Sometimes two decisions, made separately by different people but trying to apply the same rules, come out with disturbingly different results.
Consider two announcements which both came out last week, about the aftermath of unexpected collapses of part of buildings. One of these concerned the collapse of one wall of the Police Married Inspectors Quarters Building, which is part of the old Central Police Station. In fact it is among the oldest parts; construction started in 1862. The wall collapsed on May 29 last year.
The other case which came to fruition at the same time concerned the roof of the Chan Tai Ho Multi-purpose Hall, which is part of a sports centre at the City University. The whole roof fell down on May 28 last year. The hall was practically brand new.
Both these cases had been the subject of inquiries, the conclusions of which were in due course transmitted to the Department of Justice. And the department has decided, it announced last week, that the contractor who was in charge of the married quarters work will be prosecuted. The first charge will be carrying out building works in a manner “likely to cause a risk of injury to any person.” On the other hand, the Justice people have decided that in the City U case “no prosecution was warranted”, according to the Standard.
And where, you wonder, is the justice in that? It may be that there are further nuances in the Married Quarters matter which will emerge in court. But on the face of it the contractor seems to have been rather unlucky. Dismantling or renovating a building more than 150 years old is always going to be tricky. There are probably no plans, and if there are plans the building will have been modified, and it was certainly not designed with a century and a half in mind.
Certainly the falling wall presented a risk of injury, but this was not entirely surprising. The risks involved were known and resulted in precautions not found in City U sports halls – the public were not admitted, workers were expected to wear hard hats, and so on.
The City U situation is rather different. The sports centre was in use while the university decided to add a lawn to the roof. Students played underneath it oblivious of the risk to which they were exposed. Indeed the university was in a sense lucky. If it had not been for the alertness and initiative of a security guard who organised an evacuation just in time, there would have been many people under the roof when it succumbed to Sir Isaac Newton’s great invention and tried to merge with the floor. If the roof had chosen another time to demote itself the casualties could have been in three figures.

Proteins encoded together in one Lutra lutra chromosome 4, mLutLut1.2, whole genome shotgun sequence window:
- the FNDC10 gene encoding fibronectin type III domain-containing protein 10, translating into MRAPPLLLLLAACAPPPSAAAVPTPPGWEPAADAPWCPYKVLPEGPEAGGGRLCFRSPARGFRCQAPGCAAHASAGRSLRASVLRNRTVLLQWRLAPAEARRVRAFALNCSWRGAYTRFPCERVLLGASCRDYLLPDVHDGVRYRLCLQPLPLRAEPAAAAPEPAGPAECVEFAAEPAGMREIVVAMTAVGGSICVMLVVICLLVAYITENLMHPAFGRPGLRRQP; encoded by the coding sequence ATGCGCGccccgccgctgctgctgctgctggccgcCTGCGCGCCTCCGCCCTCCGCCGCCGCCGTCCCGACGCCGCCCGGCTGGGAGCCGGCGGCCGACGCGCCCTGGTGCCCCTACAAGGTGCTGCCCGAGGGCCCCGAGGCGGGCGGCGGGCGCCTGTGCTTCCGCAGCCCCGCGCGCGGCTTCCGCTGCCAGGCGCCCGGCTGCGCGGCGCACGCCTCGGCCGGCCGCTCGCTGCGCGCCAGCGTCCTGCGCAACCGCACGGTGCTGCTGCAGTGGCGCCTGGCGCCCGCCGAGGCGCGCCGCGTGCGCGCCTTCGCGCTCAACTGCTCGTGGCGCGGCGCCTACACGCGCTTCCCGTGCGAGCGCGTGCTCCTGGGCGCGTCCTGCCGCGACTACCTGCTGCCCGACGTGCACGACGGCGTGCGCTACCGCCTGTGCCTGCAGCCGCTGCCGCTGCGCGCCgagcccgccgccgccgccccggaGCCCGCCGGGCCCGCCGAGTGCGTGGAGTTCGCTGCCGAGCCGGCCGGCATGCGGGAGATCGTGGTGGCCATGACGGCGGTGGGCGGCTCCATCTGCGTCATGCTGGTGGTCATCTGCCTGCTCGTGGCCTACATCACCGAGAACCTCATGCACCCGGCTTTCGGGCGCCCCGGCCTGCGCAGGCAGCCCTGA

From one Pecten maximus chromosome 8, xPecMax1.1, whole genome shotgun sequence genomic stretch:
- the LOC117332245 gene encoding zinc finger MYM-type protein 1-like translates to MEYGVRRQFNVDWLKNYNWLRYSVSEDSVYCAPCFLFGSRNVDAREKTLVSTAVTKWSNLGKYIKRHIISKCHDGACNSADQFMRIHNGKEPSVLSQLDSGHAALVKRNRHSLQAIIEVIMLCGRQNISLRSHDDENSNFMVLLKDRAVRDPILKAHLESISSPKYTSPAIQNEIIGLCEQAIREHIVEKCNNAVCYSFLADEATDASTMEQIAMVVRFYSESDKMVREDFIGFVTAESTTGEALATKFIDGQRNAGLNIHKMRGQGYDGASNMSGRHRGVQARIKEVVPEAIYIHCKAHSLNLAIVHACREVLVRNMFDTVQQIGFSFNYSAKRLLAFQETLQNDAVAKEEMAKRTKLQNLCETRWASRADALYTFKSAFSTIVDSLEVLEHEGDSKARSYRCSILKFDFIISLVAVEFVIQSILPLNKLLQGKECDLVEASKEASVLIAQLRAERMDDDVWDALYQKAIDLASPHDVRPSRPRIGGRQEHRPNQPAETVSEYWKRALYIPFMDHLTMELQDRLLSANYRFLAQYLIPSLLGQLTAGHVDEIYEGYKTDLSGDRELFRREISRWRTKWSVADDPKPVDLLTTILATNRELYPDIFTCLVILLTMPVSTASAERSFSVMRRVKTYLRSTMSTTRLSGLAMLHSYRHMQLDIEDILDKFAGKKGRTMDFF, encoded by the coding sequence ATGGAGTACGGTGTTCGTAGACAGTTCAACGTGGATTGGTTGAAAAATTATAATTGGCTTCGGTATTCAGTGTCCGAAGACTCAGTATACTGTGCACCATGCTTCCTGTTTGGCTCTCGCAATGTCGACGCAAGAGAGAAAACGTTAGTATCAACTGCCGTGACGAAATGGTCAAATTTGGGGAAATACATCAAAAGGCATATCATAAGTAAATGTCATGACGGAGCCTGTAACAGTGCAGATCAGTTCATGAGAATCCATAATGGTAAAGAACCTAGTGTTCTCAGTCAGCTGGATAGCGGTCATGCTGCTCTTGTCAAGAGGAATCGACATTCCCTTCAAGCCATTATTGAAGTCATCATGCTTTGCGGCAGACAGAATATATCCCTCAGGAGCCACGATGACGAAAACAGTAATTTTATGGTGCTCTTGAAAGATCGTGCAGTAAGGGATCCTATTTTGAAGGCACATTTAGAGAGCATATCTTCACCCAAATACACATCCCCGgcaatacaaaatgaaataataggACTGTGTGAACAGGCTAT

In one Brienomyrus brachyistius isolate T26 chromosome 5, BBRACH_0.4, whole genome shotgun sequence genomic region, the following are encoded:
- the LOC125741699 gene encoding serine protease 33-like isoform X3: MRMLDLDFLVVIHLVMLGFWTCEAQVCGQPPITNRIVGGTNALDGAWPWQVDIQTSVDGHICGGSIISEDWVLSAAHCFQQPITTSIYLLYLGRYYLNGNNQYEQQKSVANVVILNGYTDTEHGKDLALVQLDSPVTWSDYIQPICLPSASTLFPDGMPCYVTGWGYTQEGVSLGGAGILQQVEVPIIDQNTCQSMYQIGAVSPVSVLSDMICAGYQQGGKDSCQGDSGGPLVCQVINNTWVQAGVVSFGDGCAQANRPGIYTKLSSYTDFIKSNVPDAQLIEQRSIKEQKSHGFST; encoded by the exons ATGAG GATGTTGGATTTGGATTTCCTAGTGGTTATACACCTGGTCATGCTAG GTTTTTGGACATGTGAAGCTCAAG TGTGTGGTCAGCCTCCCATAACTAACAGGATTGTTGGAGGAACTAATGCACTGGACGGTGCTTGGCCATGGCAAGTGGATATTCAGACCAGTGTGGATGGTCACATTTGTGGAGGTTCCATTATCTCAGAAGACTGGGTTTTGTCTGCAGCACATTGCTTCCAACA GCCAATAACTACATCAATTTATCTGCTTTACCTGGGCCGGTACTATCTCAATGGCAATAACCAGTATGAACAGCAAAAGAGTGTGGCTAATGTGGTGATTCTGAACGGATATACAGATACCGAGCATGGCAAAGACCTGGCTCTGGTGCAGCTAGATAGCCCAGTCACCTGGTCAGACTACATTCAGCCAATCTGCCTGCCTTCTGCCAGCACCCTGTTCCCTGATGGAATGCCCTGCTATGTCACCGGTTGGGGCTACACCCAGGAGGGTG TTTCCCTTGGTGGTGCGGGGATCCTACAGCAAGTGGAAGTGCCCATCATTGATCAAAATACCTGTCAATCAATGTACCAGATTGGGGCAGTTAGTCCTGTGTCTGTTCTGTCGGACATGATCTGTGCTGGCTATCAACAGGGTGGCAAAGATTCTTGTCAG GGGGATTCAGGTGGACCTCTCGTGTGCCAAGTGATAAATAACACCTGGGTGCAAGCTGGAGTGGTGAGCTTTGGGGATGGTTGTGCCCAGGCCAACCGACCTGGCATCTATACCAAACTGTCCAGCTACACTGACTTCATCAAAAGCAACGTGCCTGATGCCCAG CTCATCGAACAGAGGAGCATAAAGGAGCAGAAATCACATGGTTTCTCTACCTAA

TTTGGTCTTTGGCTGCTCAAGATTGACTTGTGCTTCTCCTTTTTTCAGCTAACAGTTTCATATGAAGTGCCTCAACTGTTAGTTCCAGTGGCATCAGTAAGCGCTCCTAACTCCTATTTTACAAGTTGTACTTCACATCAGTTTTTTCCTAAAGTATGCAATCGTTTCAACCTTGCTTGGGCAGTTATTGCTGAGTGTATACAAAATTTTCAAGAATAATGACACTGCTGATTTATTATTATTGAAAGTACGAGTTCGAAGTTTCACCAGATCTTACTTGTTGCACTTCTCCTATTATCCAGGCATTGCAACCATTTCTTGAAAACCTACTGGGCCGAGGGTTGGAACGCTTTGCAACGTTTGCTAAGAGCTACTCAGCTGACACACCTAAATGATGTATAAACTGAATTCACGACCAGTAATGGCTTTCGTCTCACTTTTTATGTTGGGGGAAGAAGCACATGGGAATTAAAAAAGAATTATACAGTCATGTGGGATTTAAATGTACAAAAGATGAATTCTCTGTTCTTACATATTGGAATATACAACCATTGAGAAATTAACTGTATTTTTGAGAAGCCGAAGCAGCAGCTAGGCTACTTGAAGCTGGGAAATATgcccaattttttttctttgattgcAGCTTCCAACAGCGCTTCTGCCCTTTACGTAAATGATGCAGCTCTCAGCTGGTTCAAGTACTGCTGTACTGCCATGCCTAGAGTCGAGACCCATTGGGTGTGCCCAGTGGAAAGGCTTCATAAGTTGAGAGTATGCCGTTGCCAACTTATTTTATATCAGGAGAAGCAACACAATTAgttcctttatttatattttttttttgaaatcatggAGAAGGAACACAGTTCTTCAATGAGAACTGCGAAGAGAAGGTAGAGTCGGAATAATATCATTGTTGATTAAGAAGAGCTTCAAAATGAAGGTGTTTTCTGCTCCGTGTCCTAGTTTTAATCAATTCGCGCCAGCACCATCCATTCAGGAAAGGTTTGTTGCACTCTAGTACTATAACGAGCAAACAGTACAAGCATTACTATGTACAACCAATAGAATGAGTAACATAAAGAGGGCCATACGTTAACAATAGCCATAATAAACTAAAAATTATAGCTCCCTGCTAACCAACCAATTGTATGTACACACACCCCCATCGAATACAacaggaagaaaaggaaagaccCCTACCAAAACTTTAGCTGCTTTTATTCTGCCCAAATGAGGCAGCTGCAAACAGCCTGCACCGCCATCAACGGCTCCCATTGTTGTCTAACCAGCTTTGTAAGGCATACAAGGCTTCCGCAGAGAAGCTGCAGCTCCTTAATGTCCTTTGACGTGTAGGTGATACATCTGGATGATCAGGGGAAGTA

Now I realise that there are regular arguments in educational circles about whether and if so to what extent universities are in loco parentis – whether they have parental or pastoral obligations as well as academic ones. But I think everyone who has discussed this would agree that universities do at least have an obligation to provide premises in which the roofs stay where roofs should be, rather than descending on the defenceless heads of their students.
The inquiry into the City U roof collapse attributed it to three causes: “the screeding of the roof structure was thicker than the original design, laying of greenery cover on the roof, and localised water ponding on the greenery cover.” This is not very helpful. I presume that the heavier screeding was necessary to support the greenery. And once the lawn was up there it should not have been difficult to predict that it would get wet in wet weather and it would then weigh more than it did dry. In fact, to put the matter in plain English, it appears that the City U put a lawn on the roof without giving due consideration to whether the roof was strong enough to support it.
City U has a Campus Development Office – duties “providing comprehensive services covering campus master planning and space allocation, capital and renovation projects, repair and maintenance of building services and estates of the entire campus.” The office has seven sections, supervising 17 “units” which in turn overlook 18 teams. Plenty of relevant talent there, then.
The university also has a Department of Physics and Materials Science, and a Division of Building Science and Technology. So the roof in question was surrounded by a great many people who knew, or should have known, that putting a roof on your garden is much easier than putting a garden on your roof.
It appears from the comments supplied by Edward Yiu, who represents the relevant functional constituency in Legco, that the decision not to prosecute arises from a “grey area as to whether green roofs are building works that require plans to be submitted to the Buildings Department.” But if this explains the Department of Justice’s action, or non-action, then the department is surely taking too legalistic a view of the matter.
The question is not whether sabotaging your own building requires the approval of the Buildings Department, but whether it is legal to turn a boring hall roof into an exciting death trap waiting for a Black rainstorm to spring it. If the government cannot be bothered to consider this, why are harmless householders all over Hong Kong routinely threatened with prosecution for minor changes to their buildings which – if they threaten anyone – threaten only themselves?
The City U students were lucky this time. Nobody was under the roof when it came down. But the way we prevent serious accidents is by taking narrow escapes seriously. I do not doubt that if a few students had been squashed the Department of Justice would have found a way to swing into action and prosecute someone for something. So as traditional school reports used to put it, they “could do better if they tried.”